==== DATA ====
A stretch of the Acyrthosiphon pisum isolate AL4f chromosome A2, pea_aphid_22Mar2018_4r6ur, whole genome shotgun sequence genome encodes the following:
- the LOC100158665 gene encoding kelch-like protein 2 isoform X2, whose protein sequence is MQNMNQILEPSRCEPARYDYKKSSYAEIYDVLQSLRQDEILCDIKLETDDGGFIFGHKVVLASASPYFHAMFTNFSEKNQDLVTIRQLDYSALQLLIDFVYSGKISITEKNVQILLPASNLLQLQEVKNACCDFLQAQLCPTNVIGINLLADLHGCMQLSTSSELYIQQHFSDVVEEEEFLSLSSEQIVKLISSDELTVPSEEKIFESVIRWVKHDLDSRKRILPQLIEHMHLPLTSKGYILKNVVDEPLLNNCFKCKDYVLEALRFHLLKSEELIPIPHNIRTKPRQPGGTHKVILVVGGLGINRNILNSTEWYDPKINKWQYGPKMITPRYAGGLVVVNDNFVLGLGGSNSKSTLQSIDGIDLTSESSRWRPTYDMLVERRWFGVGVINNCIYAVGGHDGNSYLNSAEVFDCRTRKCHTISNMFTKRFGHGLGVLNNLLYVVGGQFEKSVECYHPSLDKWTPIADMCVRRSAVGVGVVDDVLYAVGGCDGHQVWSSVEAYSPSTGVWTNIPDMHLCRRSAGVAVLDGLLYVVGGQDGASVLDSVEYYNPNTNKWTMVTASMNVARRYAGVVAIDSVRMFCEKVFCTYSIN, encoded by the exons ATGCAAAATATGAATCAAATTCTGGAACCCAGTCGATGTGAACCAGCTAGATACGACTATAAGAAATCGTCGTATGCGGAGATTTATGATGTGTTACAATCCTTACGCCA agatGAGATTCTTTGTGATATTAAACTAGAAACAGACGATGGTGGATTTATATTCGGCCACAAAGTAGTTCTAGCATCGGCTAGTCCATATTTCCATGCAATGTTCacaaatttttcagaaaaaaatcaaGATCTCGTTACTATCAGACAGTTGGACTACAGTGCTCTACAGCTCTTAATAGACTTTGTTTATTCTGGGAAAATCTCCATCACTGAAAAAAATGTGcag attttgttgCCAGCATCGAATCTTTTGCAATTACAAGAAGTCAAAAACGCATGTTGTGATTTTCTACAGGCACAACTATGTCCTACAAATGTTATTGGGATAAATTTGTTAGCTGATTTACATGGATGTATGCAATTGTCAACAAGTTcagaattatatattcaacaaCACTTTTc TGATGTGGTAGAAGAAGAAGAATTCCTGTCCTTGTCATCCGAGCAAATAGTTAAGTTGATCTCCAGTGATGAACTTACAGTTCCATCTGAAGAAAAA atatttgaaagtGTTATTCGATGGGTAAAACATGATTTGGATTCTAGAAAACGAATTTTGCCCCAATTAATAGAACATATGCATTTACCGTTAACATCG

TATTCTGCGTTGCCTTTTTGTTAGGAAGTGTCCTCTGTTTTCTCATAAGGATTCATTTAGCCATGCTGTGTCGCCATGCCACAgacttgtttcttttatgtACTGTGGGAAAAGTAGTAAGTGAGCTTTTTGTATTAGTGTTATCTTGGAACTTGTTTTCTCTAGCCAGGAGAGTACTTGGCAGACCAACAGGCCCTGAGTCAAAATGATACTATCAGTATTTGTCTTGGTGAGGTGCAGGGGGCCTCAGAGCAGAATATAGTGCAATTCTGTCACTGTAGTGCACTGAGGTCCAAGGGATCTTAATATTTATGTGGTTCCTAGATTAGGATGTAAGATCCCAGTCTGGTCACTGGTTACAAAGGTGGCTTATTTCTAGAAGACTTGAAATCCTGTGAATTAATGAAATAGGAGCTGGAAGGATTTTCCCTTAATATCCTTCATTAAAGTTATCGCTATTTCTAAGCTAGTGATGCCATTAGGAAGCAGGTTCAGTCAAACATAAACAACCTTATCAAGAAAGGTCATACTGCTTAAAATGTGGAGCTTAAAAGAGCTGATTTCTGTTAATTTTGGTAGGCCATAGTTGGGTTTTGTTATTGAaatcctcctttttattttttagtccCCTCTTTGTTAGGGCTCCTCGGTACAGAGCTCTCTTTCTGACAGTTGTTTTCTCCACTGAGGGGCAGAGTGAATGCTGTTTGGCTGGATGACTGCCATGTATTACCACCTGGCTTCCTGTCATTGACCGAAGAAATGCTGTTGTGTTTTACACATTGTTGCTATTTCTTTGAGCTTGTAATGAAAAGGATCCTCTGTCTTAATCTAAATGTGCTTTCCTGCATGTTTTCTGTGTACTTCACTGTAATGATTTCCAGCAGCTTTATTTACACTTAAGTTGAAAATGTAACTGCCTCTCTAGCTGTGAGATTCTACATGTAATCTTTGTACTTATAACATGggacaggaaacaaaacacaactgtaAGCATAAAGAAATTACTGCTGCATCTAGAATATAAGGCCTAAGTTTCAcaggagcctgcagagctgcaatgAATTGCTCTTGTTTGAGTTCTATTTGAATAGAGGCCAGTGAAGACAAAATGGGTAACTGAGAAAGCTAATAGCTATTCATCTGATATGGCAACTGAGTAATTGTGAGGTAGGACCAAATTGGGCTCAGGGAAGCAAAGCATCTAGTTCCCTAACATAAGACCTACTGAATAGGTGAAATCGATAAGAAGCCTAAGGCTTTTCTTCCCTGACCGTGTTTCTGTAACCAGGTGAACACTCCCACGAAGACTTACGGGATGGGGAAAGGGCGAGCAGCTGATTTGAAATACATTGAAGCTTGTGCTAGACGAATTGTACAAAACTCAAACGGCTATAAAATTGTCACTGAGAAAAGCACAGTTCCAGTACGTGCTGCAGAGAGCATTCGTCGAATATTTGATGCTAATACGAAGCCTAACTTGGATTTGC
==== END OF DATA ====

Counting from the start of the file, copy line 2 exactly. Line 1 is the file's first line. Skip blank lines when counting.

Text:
- the LOC100158665 gene encoding kelch-like protein 2 isoform X2, whose protein sequence is MQNMNQILEPSRCEPARYDYKKSSYAEIYDVLQSLRQDEILCDIKLETDDGGFIFGHKVVLASASPYFHAMFTNFSEKNQDLVTIRQLDYSALQLLIDFVYSGKISITEKNVQILLPASNLLQLQEVKNACCDFLQAQLCPTNVIGINLLADLHGCMQLSTSSELYIQQHFSDVVEEEEFLSLSSEQIVKLISSDELTVPSEEKIFESVIRWVKHDLDSRKRILPQLIEHMHLPLTSKGYILKNVVDEPLLNNCFKCKDYVLEALRFHLLKSEELIPIPHNIRTKPRQPGGTHKVILVVGGLGINRNILNSTEWYDPKINKWQYGPKMITPRYAGGLVVVNDNFVLGLGGSNSKSTLQSIDGIDLTSESSRWRPTYDMLVERRWFGVGVINNCIYAVGGHDGNSYLNSAEVFDCRTRKCHTISNMFTKRFGHGLGVLNNLLYVVGGQFEKSVECYHPSLDKWTPIADMCVRRSAVGVGVVDDVLYAVGGCDGHQVWSSVEAYSPSTGVWTNIPDMHLCRRSAGVAVLDGLLYVVGGQDGASVLDSVEYYNPNTNKWTMVTASMNVARRYAGVVAIDSVRMFCEKVFCTYSIN, encoded by the exons ATGCAAAATATGAATCAAATTCTGGAACCCAGTCGATGTGAACCAGCTAGATACGACTATAAGAAATCGTCGTATGCGGAGATTTATGATGTGTTACAATCCTTACGCCA agatGAGATTCTTTGTGATATTAAACTAGAAACAGACGATGGTGGATTTATATTCGGCCACAAAGTAGTTCTAGCATCGGCTAGTCCATATTTCCATGCAATGTTCacaaatttttcagaaaaaaatcaaGATCTCGTTACTATCAGACAGTTGGACTACAGTGCTCTACAGCTCTTAATAGACTTTGTTTATTCTGGGAAAATCTCCATCACTGAAAAAAATGTGcag attttgttgCCAGCATCGAATCTTTTGCAATTACAAGAAGTCAAAAACGCATGTTGTGATTTTCTACAGGCACAACTATGTCCTACAAATGTTATTGGGATAAATTTGTTAGCTGATTTACATGGATGTATGCAATTGTCAACAAGTTcagaattatatattcaacaaCACTTTTc TGATGTGGTAGAAGAAGAAGAATTCCTGTCCTTGTCATCCGAGCAAATAGTTAAGTTGATCTCCAGTGATGAACTTACAGTTCCATCTGAAGAAAAA atatttgaaagtGTTATTCGATGGGTAAAACATGATTTGGATTCTAGAAAACGAATTTTGCCCCAATTAATAGAACATATGCATTTACCGTTAACATCG